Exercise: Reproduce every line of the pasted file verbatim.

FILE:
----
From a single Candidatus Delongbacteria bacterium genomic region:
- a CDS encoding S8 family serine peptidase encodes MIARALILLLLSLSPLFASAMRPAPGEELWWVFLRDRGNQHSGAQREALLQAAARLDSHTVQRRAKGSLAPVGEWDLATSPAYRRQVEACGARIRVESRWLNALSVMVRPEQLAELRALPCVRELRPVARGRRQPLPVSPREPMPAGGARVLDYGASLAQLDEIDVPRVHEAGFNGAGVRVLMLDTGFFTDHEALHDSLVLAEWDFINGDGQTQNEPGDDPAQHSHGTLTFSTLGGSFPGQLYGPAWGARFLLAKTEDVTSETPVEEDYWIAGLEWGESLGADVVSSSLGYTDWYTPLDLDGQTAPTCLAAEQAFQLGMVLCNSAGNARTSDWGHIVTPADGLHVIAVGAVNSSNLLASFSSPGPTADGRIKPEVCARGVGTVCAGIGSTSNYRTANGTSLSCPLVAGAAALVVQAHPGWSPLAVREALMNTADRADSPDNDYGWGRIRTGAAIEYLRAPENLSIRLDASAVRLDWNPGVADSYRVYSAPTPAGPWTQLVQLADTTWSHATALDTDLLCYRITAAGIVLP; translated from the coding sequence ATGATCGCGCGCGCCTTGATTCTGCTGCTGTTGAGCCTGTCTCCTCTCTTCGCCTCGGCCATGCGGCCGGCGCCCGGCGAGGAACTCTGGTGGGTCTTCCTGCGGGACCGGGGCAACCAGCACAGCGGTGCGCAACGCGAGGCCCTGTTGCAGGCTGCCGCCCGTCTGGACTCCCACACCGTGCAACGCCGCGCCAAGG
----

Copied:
From a single Candidatus Delongbacteria bacterium genomic region:
- a CDS encoding S8 family serine peptidase encodes MIARALILLLLSLSPLFASAMRPAPGEELWWVFLRDRGNQHSGAQREALLQAAARLDSHTVQRRAKGSLAPVGEWDLATSPAYRRQVEACGARIRVESRWLNALSVMVRPEQLAELRALPCVRELRPVARGRRQPLPVSPREPMPAGGARVLDYGASLAQLDEIDVPRVHEAGFNGAGVRVLMLDTGFFTDHEALHDSLVLAEWDFINGDGQTQNEPGDDPAQHSHGTLTFSTLGGSFPGQLYGPAWGARFLLAKTEDVTSETPVEEDYWIAGLEWGESLGADVVSSSLGYTDWYTPLDLDGQTAPTCLAAEQAFQLGMVLCNSAGNARTSDWGHIVTPADGLHVIAVGAVNSSNLLASFSSPGPTADGRIKPEVCARGVGTVCAGIGSTSNYRTANGTSLSCPLVAGAAALVVQAHPGWSPLAVREALMNTADRADSPDNDYGWGRIRTGAAIEYLRAPENLSIRLDASAVRLDWNPGVADSYRVYSAPTPAGPWTQLVQLADTTWSHATALDTDLLCYRITAAGIVLP; translated from the coding sequence ATGATCGCGCGCGCCTTGATTCTGCTGCTGTTGAGCCTGTCTCCTCTCTTCGCCTCGGCCATGCGGCCGGCGCCCGGCGAGGAACTCTGGTGGGTCTTCCTGCGGGACCGGGGCAACCAGCACAGCGGTGCGCAACGCGAGGCCCTGTTGCAGGCTGCCGCCCGTCTGGACTCCCACACCGTGCAACGCCGCGCCAAGG